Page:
Writer Got Screwed (But Didn't Have To...): A Screenwriter's Guide to the Legal and Business Practices of the Entertainment Industry

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Overview

The Writer Got Screwed is the first book to untangle the legal and business aspects of writing for the entertainment industry. For the young TV production assistant waiting for his big break, the executive with a treatment tucked away in a bottom drawer, the techie targeting the new field of cyberspace writing, or anyone who is inspired to write screenplays, this book is an indispensable road map to success. Savvy Hollywood entertainment attorney Brooke Wharton explains the proper methods of protecting creative ...
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Overview

The Writer Got Screwed is the first book to untangle the legal and business aspects of writing for the entertainment industry. For the young TV production assistant waiting for his big break, the executive with a treatment tucked away in a bottom drawer, the techie targeting the new field of cyberspace writing, or anyone who is inspired to write screenplays, this book is an indispensable road map to success. Savvy Hollywood entertainment attorney Brooke Wharton explains the proper methods of protecting creative work, decodes the legal jargon the new writer is likely to encounter (and be unfamiliar with), gives practical advice on how to find representation, explains the pluses and minuses of obtaining an agent versus a lawyer or manager, shows how to read between the lines of a contract before signing, tells how to receive appropriate compensation for work, and advises how to avoid getting sued or screwed along the way. Top writers from film, television, and the emerging field of interactive entertainment candidly reflect on their careers, giving valuable advice on how to pitch ideas and offering alternative paths to success. For example, Jane Anderson, writer of How to Make an American Quilt, reveals how she made the move from television to big screen, and Philip Lazebnik, screenwriter for Pocahontas, recalls the collaborative excitement that lured him - despite myriad obstacles - to write for feature animation. Useful resources, including a glossary and lists of agencies, competitions, fellowships, internships, and legal organizations, make The Writer Got Screwed an essential addition to every writer's tool chest.
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Editorial Reviews

Library Journal
If Wharton's book were a major motion picture, it would be destined to gross $300 million. Not only does Wharton, a Hollywood entertainment and copyright lawyer, demystify the legal mumbo jumbo of the entertainment industry, but she also answers questions like, "Do I have a contract if the agreement is written on a cocktail napkin?" and "Do all contracts have to be in writing?" An outstanding section called "Agents, Lawyers, and Managers" and sample forms and agreements are included as well. Whether you are writing for film, television, feature animation, or interactive gaming, the topics that concern you are covered here. As an added bonus, the author includes interviews with professionals in the field. A brilliantly researched section called "Resources and Tools" concludes the book. Every serious collection on motion-picture screenwriting should have this one on their shelves.Marty Dean Evensvold, Magnolia P.L., Tex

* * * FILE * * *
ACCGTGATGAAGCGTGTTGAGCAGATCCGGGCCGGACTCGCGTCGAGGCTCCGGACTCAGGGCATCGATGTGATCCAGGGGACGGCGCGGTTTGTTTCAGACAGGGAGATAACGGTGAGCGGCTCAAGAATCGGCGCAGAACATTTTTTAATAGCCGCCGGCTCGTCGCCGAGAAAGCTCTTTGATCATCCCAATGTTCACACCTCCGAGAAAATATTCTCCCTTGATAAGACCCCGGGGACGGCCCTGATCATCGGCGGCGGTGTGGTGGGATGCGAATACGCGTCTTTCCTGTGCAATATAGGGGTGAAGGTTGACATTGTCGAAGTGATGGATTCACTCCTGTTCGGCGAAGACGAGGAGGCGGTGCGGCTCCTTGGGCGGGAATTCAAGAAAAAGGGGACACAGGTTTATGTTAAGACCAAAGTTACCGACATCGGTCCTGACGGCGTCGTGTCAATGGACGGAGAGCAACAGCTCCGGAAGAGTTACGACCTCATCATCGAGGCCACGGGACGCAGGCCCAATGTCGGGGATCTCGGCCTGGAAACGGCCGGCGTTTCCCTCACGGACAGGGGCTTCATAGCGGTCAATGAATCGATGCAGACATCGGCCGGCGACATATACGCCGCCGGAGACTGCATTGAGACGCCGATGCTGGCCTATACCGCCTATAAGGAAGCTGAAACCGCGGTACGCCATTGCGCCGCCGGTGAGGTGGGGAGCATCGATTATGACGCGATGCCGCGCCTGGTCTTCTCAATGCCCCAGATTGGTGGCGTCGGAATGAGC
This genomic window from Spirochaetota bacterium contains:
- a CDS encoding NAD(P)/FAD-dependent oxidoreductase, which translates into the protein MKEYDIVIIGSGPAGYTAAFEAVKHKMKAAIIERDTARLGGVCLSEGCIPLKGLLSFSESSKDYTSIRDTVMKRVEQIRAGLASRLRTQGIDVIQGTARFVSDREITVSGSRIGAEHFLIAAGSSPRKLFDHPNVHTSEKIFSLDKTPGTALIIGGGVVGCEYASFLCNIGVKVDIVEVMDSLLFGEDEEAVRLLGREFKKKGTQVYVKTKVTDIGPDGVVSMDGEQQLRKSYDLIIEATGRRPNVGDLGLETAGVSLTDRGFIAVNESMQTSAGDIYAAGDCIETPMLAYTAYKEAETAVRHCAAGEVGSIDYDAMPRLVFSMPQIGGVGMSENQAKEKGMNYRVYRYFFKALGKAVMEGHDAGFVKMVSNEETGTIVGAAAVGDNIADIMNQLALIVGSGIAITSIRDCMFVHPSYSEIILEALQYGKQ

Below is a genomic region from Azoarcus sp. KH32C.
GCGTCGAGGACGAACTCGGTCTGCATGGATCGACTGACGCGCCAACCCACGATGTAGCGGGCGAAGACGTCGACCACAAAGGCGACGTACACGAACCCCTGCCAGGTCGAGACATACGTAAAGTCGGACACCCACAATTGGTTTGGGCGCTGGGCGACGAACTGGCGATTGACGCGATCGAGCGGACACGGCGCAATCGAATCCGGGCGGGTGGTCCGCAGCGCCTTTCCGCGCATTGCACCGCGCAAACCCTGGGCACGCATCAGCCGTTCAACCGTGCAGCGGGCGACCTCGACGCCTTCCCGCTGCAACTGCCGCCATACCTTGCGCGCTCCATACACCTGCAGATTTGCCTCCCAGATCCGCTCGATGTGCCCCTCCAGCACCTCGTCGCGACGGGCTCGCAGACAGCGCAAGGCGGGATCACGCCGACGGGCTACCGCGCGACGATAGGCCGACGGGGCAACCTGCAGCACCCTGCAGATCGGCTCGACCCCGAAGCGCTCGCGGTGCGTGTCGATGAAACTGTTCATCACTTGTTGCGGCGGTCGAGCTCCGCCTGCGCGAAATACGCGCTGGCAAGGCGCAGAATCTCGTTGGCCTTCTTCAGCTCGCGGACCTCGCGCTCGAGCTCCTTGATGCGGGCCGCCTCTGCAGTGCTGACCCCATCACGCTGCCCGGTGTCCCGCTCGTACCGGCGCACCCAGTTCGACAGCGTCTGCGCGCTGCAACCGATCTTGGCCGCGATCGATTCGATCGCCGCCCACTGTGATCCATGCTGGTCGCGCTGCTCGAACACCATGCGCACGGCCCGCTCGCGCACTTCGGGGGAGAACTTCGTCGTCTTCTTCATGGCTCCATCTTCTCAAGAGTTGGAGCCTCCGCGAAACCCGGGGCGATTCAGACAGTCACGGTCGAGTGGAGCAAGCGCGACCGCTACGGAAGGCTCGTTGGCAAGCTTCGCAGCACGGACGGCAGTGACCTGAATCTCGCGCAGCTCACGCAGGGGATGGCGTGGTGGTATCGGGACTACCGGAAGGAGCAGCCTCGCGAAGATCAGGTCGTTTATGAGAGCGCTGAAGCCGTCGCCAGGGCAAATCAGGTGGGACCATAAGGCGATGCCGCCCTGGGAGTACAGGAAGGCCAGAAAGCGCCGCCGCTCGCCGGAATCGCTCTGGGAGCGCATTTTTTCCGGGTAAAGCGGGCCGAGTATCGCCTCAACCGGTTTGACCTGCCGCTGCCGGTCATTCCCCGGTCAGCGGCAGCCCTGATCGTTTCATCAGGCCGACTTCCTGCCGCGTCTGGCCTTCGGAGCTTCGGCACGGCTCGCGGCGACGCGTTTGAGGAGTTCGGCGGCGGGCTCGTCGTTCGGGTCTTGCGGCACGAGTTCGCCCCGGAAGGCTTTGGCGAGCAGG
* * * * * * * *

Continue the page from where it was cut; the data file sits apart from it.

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Product Details

  • ISBN-13: 9780062701305
  • Publisher: HarperCollins Publishers
  • Publication date: 6/28/1996
  • Pages: 288
  • Product dimensions: 6.42 (w) x 9.53 (h) x 0.99 (d)

Table of Contents

Acknowledgments
Introduction 1
1 Why Do My Ideas Always End Up in Someone Else's Script? 7
2 How Can I Write Nasty Things About People I Know and Not Get Sued? 30
3 If Someone Writes an Agreement on a Cocktail Napkin, and I Sign It, Do We Have a Contract? 50
4 Congratulations, You're a Member of the WGA 64
5 Agents: What Do They Mean When They Say That They Are Looking for Someone with Passion? 75
6 Lawyers: What Do They Mean When They Say That They Are Looking for Someone with Passion? 104
7 Managers: What Do They Mean When They Say That They Are Looking for Someone with Passion? 118
8 What Can I Do if I Don't Have an Agent, Attorney, or Manager? 130
9 Writing for Film 137
10 Writing for Episodic Television 169
11 Writing for the Entertainment Industry 199
12 Why Write for Television When You Can Write for Cyberspace? 217
Resources and Tools 239
Glossary of Terms 241
Competitions and Fellowships 249
Writers Guild List of Agencies 255
Legal Organizations for Writers 260
Internships 262
Index 273
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